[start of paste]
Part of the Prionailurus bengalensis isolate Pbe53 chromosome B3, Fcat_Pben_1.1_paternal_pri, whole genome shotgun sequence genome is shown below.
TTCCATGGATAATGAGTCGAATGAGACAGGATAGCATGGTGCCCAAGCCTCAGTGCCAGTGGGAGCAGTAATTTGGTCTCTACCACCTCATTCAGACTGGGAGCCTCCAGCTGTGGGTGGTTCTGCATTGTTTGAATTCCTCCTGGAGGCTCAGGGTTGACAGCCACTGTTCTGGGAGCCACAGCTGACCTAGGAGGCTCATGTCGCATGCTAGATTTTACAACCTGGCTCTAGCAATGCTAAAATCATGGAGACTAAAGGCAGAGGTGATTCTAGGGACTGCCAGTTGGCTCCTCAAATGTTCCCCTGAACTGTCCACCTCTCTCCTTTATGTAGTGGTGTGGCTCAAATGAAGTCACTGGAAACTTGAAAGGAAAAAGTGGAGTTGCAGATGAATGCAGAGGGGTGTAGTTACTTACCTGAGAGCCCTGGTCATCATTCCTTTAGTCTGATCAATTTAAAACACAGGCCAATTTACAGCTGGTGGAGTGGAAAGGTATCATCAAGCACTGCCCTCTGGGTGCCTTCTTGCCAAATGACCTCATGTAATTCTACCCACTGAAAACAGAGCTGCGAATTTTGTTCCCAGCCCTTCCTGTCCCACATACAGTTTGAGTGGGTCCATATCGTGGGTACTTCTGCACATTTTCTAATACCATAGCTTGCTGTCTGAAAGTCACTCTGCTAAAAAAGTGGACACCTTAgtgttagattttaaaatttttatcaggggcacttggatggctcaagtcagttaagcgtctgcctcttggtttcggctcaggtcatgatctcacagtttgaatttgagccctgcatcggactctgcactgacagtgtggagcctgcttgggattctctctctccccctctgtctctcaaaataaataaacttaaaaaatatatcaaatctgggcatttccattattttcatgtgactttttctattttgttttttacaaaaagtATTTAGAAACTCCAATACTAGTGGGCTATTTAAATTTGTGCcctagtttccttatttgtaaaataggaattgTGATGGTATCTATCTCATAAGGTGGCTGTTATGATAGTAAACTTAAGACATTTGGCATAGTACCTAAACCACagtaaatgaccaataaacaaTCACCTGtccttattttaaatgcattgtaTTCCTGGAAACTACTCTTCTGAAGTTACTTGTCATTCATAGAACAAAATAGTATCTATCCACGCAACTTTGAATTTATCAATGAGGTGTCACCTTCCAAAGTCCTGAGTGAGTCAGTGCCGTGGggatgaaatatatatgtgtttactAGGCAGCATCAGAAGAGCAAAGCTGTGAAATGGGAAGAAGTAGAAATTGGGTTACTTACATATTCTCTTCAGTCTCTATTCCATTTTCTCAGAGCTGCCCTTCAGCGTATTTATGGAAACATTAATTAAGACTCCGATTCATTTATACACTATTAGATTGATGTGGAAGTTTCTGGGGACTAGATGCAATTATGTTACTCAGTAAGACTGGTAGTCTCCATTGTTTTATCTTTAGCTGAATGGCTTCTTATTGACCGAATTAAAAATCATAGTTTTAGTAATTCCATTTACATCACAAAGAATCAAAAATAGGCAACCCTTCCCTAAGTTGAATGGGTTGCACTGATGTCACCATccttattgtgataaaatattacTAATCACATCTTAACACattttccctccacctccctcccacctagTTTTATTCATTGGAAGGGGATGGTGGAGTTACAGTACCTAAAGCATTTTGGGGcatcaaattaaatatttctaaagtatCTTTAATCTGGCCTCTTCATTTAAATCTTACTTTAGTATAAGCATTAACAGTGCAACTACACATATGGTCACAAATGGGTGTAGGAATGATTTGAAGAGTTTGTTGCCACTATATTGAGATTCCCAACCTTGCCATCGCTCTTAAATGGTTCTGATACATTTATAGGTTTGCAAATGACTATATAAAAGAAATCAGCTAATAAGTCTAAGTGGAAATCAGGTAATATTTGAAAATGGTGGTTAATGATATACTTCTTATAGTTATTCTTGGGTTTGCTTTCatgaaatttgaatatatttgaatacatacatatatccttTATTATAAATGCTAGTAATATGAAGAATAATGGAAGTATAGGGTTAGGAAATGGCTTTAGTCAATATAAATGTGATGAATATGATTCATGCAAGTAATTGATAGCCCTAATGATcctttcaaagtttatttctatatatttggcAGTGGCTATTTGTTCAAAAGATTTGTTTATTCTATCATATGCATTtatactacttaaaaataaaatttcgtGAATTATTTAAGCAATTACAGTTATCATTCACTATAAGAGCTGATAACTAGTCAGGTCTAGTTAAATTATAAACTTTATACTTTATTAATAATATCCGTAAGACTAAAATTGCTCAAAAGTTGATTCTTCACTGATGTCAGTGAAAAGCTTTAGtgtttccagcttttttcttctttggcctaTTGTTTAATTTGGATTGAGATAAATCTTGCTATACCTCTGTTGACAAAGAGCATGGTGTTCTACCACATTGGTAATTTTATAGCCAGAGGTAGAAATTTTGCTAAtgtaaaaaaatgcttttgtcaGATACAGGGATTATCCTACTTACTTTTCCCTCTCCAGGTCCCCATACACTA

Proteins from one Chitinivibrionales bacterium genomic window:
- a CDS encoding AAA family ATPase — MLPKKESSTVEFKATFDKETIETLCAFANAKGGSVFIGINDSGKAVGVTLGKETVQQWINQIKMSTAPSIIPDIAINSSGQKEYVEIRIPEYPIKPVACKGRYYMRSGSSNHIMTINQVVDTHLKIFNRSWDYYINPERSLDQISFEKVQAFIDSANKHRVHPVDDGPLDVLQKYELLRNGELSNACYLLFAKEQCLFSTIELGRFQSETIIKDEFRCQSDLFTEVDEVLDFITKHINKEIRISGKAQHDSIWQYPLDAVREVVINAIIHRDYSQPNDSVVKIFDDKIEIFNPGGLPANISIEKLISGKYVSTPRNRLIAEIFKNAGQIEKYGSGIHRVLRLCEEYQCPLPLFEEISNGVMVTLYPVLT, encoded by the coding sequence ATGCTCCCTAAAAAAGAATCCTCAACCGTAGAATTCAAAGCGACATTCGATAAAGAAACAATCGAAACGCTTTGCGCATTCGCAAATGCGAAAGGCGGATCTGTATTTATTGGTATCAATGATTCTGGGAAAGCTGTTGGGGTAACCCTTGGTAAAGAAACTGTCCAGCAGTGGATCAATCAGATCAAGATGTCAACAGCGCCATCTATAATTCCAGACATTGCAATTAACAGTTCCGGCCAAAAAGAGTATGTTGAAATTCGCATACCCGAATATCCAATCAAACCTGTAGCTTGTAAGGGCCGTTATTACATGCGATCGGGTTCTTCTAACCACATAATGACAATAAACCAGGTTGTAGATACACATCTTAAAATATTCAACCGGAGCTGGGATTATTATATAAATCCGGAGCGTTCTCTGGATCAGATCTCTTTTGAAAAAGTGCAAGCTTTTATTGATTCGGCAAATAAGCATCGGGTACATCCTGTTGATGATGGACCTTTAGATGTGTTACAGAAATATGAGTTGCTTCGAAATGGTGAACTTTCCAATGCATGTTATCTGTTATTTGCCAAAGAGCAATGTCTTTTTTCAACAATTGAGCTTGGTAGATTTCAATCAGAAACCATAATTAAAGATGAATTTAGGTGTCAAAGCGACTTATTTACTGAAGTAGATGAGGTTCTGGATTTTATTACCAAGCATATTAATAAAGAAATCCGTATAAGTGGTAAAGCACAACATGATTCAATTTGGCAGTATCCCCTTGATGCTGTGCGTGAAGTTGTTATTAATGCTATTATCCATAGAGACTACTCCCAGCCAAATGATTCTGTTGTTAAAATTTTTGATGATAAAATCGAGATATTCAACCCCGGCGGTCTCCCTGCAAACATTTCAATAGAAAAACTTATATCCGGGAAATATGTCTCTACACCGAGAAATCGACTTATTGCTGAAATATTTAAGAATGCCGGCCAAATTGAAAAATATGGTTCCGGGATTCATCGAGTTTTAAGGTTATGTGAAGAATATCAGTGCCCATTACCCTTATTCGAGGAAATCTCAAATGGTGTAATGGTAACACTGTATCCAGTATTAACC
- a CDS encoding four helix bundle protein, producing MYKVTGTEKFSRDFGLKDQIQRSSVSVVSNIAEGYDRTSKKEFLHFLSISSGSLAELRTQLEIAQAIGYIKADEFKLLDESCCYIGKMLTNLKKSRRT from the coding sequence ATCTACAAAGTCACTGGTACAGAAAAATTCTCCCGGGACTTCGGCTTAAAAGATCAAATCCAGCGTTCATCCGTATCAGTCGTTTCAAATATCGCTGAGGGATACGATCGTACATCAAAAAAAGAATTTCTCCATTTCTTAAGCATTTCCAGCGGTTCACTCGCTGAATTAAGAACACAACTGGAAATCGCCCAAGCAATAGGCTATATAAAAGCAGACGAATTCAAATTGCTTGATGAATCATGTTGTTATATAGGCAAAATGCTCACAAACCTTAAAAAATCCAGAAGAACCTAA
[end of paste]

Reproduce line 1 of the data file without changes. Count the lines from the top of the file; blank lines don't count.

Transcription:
Part of the Prionailurus bengalensis isolate Pbe53 chromosome B3, Fcat_Pben_1.1_paternal_pri, whole genome shotgun sequence genome is shown below.